The World Bank sees Zimbabwe’s reforms fixing economic fundamentals and economic blueprints, such as the Budget Strategy Paper and the National Development Strategy-1 (2021-2025), as being the major planks to advancing economic growth and give substance to the vitally needed re-engagement drive.
The bank has noted that Zimbabwe has identified the key reforms to strengthen financial management, economic recovery and new growth.
President Mnangagwa is next week expected to launch the NDS-1, a successor economic blueprint to the Transitional Stabilisation Programme (TPS), which runs from October 2018 to the end of this year.
Cabinet approved the NDS-1 this week.
Responding to inquiries from The Herald, a World Bank spokesperson said Zimbabwe’s domestic policies such as the NDS-1 and the Budget Strategy Paper, have the potential to boost growth and create more, better, and inclusive jobs, in support of achievement of Government’s aspirations to reach an upper middle income status by 2030.
“The Government’s plan to issue an NDS is welcome. We look forward to seeing the strategy which we understand will be released in the near future,” said the spokesperson.
“What matters most is the quality of their implementation and the buy-in from stakeholders. In addition, with adverse global economic environment owing to Covid-19, domestic policies will need to be designed to counteract the adverse impacts of external economic problems as well as health and climate-related shocks, the depth and breadth of which are difficult to predict.”
The World Bank commended Zimbabwe for its transparency on debt reporting, saying consolidation of fiscal accounts has helped contain the increase in debt while the real value of domestic debt has been eroded by inflation.
“We also note improved transparency of debt reporting which is a positive development. Zimbabwe ranks higher than many of its peers in the region in terms of debt reporting, as shown in the October 2020 World Bank Africa Pulse report.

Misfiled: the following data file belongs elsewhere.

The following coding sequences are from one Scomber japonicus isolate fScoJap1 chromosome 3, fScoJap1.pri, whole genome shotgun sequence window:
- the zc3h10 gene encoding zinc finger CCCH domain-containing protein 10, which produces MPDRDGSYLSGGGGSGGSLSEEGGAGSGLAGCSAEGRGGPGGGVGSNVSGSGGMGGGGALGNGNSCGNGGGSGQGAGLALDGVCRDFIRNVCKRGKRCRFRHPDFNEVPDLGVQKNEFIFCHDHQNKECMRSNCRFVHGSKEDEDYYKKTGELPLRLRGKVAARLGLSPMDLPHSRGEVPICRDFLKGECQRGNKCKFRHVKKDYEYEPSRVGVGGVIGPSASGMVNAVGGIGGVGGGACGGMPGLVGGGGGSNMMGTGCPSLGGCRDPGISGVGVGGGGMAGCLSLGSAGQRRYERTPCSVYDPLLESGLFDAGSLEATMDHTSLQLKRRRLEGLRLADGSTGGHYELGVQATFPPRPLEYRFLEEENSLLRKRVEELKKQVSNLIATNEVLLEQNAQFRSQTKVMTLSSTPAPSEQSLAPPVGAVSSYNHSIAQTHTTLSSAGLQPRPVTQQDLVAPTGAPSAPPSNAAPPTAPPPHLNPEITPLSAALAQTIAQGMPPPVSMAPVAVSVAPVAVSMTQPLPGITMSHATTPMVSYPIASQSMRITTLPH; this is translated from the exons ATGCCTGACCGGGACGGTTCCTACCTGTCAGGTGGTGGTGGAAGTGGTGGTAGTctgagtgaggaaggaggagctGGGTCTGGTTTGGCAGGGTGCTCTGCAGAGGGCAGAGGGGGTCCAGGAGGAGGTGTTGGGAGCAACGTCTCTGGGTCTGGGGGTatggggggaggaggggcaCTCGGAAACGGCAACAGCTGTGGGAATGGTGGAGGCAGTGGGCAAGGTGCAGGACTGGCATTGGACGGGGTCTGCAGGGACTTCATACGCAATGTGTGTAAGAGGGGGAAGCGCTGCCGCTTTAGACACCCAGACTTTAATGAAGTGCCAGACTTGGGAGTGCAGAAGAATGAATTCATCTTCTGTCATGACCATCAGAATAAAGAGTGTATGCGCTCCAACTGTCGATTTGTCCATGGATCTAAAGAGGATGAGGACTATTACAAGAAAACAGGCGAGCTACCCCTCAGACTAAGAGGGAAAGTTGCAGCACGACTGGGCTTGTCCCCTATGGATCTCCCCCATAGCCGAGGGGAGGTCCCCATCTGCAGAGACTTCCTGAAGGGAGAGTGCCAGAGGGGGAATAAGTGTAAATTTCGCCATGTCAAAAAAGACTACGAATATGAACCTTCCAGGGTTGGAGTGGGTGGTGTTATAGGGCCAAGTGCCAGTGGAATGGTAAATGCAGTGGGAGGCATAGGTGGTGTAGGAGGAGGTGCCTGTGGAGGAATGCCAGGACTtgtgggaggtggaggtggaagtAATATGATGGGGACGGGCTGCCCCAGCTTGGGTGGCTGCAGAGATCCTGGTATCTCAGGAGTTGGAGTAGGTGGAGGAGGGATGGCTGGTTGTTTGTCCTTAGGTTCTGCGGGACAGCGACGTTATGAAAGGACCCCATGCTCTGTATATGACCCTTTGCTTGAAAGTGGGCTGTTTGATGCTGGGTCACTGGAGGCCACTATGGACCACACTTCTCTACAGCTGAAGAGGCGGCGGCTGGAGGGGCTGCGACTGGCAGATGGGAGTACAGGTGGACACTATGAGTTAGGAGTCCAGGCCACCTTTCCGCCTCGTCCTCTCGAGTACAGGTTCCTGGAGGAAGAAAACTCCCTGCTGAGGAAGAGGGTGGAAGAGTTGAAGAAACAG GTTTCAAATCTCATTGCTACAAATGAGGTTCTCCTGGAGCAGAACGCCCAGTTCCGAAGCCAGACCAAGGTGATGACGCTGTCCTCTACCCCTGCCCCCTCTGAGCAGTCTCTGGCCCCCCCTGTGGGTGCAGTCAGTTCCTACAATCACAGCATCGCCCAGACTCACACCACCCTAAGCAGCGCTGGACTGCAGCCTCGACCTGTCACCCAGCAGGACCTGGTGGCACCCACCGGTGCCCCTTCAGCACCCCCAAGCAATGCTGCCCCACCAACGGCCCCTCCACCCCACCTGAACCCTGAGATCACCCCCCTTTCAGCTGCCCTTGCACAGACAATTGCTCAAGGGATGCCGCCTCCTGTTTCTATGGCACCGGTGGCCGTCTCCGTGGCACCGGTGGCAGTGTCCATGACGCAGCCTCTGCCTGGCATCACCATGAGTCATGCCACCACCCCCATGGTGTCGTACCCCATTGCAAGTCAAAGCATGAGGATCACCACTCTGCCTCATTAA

“Improving debt transparency through publication of the annual borrowing plan, the adoption of a debt management strategy, and a re-engagement roadmap would strengthen the country’s ability to borrow at better financial terms and conditions.
“However, Zimbabwe continues to be in debt distress as the majority of external debt is in arrears. This limits Government’s ability to respond to climatic, health and economic shocks, such as those caused by the Covid-19 pandemic by borrowing at concessional terms or participating in global initiatives, such as the global Debt Service Standstill Initiative,” said the World Bank.
The bank wants Zimbabwe to continue engaging multilateral agencies as part of deliberate measures to court foreign direct investment.
It added that efforts to re-engage with international financial institutions were equally key as this will not only allow for financing of much-needed investments, but will also help in attracting capital into the country.
The World Bank commended the Budget Strategy Paper that was launched by Finance and Economic Development Minister, Professor Mthuli Ncube.
It said the paper prioritises building resilience and economic recovery, and achieving the priorities as mentioned in the strategy paper, will require continuing efforts to stabilise the economy through prudent fiscal and monetary management, and a raft of structural reforms including measures to support the disadvantaged groups of the society.
“What will be important is for the budget allocations and supporting policies to mirror the priority sectors,” said the bank.